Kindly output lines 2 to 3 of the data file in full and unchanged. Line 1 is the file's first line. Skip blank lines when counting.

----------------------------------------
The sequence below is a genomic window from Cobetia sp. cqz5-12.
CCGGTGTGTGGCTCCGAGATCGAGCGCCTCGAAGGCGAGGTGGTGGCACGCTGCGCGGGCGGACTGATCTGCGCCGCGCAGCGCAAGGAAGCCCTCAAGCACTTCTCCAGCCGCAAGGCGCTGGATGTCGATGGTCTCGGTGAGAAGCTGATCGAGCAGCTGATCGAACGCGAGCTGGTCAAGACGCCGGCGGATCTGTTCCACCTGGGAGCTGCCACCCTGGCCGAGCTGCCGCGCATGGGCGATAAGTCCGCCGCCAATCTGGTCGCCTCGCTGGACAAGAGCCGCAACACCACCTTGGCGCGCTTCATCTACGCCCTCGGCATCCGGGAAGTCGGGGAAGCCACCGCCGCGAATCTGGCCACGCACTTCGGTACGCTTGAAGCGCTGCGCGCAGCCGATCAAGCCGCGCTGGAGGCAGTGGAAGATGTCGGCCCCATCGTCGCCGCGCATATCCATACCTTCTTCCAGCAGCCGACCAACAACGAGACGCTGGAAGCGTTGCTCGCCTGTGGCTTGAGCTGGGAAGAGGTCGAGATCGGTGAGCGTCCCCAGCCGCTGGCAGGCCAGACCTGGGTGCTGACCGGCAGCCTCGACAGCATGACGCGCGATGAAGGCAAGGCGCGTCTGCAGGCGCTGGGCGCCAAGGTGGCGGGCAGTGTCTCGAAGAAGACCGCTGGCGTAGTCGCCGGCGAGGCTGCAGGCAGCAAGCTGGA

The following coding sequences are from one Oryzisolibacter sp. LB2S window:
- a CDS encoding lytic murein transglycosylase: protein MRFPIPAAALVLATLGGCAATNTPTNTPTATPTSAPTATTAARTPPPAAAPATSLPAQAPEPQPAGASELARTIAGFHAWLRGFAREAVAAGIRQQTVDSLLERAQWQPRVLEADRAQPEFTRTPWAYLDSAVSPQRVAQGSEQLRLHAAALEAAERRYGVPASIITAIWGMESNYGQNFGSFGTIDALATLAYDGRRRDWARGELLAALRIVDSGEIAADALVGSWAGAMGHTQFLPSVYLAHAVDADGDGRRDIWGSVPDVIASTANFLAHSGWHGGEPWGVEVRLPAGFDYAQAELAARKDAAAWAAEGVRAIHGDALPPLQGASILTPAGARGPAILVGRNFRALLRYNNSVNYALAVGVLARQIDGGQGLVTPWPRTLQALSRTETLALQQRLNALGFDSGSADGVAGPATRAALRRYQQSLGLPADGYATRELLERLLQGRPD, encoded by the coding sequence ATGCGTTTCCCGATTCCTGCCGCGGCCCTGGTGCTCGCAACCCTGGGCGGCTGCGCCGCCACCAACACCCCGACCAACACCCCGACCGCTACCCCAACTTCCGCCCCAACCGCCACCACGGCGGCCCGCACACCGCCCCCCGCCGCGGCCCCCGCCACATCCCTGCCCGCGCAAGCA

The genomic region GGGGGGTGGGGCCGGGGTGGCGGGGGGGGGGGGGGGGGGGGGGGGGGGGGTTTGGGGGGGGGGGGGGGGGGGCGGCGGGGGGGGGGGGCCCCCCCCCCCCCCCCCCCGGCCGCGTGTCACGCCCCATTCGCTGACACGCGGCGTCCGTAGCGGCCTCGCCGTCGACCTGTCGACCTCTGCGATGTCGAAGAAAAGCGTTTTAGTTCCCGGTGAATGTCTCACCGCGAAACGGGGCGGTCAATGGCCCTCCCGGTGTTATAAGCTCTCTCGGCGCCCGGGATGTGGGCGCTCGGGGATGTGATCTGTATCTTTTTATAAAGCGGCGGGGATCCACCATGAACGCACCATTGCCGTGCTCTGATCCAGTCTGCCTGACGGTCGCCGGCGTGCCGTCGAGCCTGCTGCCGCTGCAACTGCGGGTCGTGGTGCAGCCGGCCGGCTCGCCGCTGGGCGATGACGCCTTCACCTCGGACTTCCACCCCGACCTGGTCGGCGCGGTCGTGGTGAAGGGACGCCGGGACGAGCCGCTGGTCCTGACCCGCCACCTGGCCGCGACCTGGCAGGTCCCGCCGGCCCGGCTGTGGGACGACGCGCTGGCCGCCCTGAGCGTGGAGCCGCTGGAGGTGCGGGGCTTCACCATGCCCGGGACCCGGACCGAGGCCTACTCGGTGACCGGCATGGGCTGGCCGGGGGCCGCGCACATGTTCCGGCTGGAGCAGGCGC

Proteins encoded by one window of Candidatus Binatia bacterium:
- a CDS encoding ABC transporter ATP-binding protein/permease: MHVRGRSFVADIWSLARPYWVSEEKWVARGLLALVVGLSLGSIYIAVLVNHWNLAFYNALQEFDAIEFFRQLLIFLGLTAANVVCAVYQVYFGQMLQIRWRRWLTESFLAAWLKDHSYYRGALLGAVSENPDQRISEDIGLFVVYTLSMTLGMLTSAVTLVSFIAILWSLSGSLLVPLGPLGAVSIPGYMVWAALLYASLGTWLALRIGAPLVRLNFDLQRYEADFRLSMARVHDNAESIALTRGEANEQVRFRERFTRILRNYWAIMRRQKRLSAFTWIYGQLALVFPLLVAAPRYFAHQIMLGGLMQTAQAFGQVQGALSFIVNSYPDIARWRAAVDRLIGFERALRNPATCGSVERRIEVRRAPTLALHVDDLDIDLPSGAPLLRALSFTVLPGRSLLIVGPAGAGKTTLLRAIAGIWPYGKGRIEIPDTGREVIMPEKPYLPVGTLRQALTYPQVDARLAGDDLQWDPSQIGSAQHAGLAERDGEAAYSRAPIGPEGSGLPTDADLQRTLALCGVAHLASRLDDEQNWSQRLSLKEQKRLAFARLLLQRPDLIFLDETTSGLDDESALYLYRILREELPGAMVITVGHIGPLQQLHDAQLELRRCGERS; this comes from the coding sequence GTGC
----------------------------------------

CCGGTGTGTGGCTCCGAGATCGAGCGCCTCGAAGGCGAGGTGGTGGCACGCTGCGCGGGCGGACTGATCTGCGCCGCGCAGCGCAAGGAAGCCCTCAAGCACTTCTCCAGCCGCAAGGCGCTGGATGTCGATGGTCTCGGTGAGAAGCTGATCGAGCAGCTGATCGAACGCGAGCTGGTCAAGACGCCGGCGGATCTGTTCCACCTGGGAGCTGCCACCCTGGCCGAGCTGCCGCGCATGGGCGATAAGTCCGCCGCCAATCTGGTCGCCTCGCTGGACAAGAGCCGCAACACCACCTTGGCGCGCTTCATCTACGCCCTCGGCATCCGGGAAGTCGGGGAAGCCACCGCCGCGAATCTGGCCACGCACTTCGGTACGCTTGAAGCGCTGCGCGCAGCCGATCAAGCCGCGCTGGAGGCAGTGGAAGATGTCGGCCCCATCGTCGCCGCGCATATCCATACCTTCTTCCAGCAGCCGACCAACAACGAGACGCTGGAAGCGTTGCTCGCCTGTGGCTTGAGCTGGGAAGAGGTCGAGATCGGTGAGCGTCCCCAGCCGCTGGCAGGCCAGACCTGGGTGCTGACCGGCAGCCTCGACAGCATGACGCGCGATGAAGGCAAGGCGCGTCTGCAGGCGCTGGGCGCCAAGGTGGCGGGCAGTGTCTCGAAGAAGACCGCTGGCGTAGTCGCCGGCGAGGCTGCAGGCAGCAAGCTGGA

The following coding sequences are from one Oryzisolibacter sp. LB2S window: